When Allison Merrick and Dan Bradley crossed the country to live in Charleston, they purposefully searched “inside the Cow” for a home to buy.
The twirling, elevated Coburg icon on Savannah Highway was “the outer limit of where we were looking,” Merrick says.
That was in 2007: Inside the Cow consisted of the stock of leafy neighborhoods between the Ashley River and St. Andrews Plaza such as South Windermere, Westwood, Avondale, Old Windemere and Moreland.
“When we were shopping for a house, we were looking for something that gives us more space and flexibility than downtown,” Merrick says. They also desired a subdivision with sidewalks and a house with a decent-sized yard.
Eventually, the husband and wife settled on a 1,572-square-foot residence on Lyttleton Street, one of the larger houses in Byrnes Downs, an area rich with young families. It’s a short ride to downtown by car, and 15 minutes or less by bike, Merrick says.
Now eight years later with a daughter who turned 5 on July 4th, West Ashley native Bradley and San Franciscan Merrick are looking to move. Their house lists for sale at $425,000. The couple remain bullish on West Ashley.
“There’s a lot of attention,” she says, citing planned city of Charleston upgrades to the Citadel Mall area and expectations for a dedicated bike lane on the Ashley River Bridge. Merrick believes it’s about time. “West Ashley has been neglected for the past 20 years.”
Merrick’s and Bradley’s pleasant stay in a hip, colorful brick home somewhat removed from Savannah Highway traffic and close to the area’s multi-mile walking and biking “Greenway” showcases West Ashley’s sometimes overlooked appeal. The amorphous territory from the Holiday Inn Riverview to historic plantations on Ashley River Road may be a mish-mash of new-home and older neighborhoods, apartment dwellings and acres of retail outlets, but it’s not without widespread interest from residential shoppers.
According to Charleston Multiple Listing Service figures, there were 328 home-sales closings in West Ashley inside Interstate 526 since the start of the year, says Meg Kandik, agent with Holy City Real Estate/Chucktown Homes.
The Realtor, who represents customers across the Charleston area, can speak from personal experience. She’s lived three places since graduating from college, all west of the Ashley: Plantation Apartments, West Oak Forest and now Grand Oaks off Bees Ferry Road. “I’m a West Ashley local,” she quips. “It’s a great area.”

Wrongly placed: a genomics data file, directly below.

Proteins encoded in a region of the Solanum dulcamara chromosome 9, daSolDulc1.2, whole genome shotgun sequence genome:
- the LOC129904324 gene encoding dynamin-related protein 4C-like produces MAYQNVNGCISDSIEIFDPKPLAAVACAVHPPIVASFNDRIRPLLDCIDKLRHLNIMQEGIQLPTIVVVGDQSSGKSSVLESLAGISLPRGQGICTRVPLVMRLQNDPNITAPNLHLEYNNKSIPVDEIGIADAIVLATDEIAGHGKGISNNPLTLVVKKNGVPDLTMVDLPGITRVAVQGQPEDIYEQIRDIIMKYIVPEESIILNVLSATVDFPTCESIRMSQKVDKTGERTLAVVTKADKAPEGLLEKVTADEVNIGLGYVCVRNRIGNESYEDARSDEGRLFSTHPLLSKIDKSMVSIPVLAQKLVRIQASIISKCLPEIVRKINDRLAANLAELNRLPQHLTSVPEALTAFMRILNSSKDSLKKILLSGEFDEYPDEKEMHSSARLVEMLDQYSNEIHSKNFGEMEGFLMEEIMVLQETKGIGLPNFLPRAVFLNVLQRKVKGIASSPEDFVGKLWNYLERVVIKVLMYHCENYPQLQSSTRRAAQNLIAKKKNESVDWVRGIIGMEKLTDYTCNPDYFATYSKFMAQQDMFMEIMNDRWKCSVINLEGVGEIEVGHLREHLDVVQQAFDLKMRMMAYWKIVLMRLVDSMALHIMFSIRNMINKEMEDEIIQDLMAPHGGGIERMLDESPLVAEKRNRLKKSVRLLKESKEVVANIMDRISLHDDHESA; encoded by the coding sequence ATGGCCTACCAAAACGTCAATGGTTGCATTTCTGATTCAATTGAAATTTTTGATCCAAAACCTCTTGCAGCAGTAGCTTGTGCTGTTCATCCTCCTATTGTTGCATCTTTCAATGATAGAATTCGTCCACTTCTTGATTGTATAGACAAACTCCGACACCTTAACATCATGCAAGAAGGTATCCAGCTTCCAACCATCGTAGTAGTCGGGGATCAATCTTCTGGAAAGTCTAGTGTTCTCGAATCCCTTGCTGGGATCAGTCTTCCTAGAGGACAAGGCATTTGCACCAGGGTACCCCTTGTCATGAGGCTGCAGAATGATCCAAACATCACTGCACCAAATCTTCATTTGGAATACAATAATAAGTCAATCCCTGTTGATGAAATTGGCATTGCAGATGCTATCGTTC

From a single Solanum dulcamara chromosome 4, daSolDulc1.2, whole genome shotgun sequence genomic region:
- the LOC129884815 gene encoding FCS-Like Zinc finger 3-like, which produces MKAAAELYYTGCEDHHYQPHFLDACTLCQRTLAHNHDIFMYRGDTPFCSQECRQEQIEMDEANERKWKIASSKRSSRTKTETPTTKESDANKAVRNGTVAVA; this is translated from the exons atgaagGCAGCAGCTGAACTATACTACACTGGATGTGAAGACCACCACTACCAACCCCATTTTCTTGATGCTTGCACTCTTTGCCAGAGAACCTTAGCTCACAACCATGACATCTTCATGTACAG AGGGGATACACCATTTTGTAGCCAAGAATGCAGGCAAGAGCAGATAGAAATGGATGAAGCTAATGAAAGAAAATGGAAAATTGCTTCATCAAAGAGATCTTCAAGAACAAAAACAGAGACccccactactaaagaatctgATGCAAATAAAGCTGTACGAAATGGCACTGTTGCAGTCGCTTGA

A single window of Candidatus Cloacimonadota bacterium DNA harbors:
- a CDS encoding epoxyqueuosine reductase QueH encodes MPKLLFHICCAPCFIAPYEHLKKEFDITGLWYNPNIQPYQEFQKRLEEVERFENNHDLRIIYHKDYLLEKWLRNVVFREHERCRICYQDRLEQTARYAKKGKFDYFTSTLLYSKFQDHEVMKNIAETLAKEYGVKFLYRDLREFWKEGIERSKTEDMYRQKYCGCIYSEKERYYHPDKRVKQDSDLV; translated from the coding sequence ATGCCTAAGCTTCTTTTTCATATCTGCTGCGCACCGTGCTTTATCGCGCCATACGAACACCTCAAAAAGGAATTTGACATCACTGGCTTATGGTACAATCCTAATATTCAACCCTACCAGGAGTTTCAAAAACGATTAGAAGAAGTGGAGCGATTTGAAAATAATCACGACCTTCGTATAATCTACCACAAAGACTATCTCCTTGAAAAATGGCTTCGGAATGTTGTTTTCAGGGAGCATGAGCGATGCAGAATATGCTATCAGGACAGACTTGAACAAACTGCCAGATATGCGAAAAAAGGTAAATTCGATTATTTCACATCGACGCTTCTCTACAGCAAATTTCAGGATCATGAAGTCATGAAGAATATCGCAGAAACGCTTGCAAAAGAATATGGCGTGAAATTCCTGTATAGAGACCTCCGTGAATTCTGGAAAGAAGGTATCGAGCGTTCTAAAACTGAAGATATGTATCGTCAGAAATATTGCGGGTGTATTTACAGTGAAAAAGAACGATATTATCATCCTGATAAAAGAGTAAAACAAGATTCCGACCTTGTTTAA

Kandik can also talk from a real estate perspective. “South Windermere and Windemere are on fire,” she says, citing the nearby subdivisions’ convenience to downtown Charleston. Still, inventories are tight closer to the peninsula, where neighborhoods date back 50 to 70 years. “There’s not as many new homes. You can’t create new land,” she says.
Moving toward the West Ashley fringes, “you are going to get more for your money,” Kandik says. Mungo Homes is unwrapping a new-home community off S.C. Highway 61, and the once-dormant Long Savannah residential development expects to ramp up past Main Road. Poplar Grove brought in three new-home builders after years of limited growth with custom designers. Located along Davison and County Line roads, Poplar Grove is situated “on the cusp of West Ashley,” Kandik says.
The real estate agent lists 1821 Gippy Lane for sale in West Ashley Plantation across from the Jewish Community Center. The four-bedroom house boasts a couple of perks for the right buyer: an attached apartment and a finished workshop. She’s also showing a property on 2nd Avenue off Wappoo Road, a neighborhood she describes as “like Wagener Terrace.”
She thinks West Ashley’s going to continue to be popular over the years “with all those (manufacturing) companies coming to the area. Plus, we’re close to the beach.”
Walter Barton of ReMax Pro Realty is listing agent on a house on Cessna Avenue south of Savannah Highway. It’s priced at $169,900. The brick ranch is “an entry level product that I thought was pretty competitive because the ones I see around $190,000 (need) a new roof.” The Cessna Avenue home, by contrast, has new shingles and other upgrades. “I have a kitchen that needs remodeling but people (like) to put a mark on” a house they purchase, he says.
Barton agrees that West Ashley “may have been the forgotten side of town. James Island was the red-headed stepchild but West Ashley has replaced it,” he says. Indeed, West Ashley continues to grow in “slow increments.” But recent interest from city fathers may change the speed of expansion. “All the design charrettes going on are the right decision,” he says. West Ashley’s future has become “part of the mayoral race.” Still, Barton doesn’t see change overnight. “Things like that tend to move slowly.”
A popular feature in neighborhoods closer to the Ashley River involves renovating homes that aren’t historic but showcase long lineages. Kathy Coulthard of Keller Williams Realty believes that’s the case with 16 Moore Drive in Westwood. The 2,300-square-foot house reveals a basement. At 1,400 square feet, it’s not included in the official square footage because it lacks heating or cooling.
Although built in the 1950s, the Moore Drive house has undergone updates in the past dozen years to doors, windows and walls. Owners added a second floor so that an original two-bedroom, two-bath home now takes in four bedrooms and three baths. There’s also a deck added last year.
“It’s a great little house,” Coulthard says. The owner’s asking $435,000.
Andrea Woodfield, agent on Merrick’s and Bradley’s Lyttleton Street home, lives in what she calls an “original dance hall” on the Ashley River in the Moreland neighborhood. “That’s definitely one of the pluses, the closeness to downtown,” she says. Citing the Byrnes Downs home for sale, she says it’s situated in an enclave that’s “quiet, neighborly, a real sense of community.”
Reach Jim Parker at 937-5542 or email@example.com.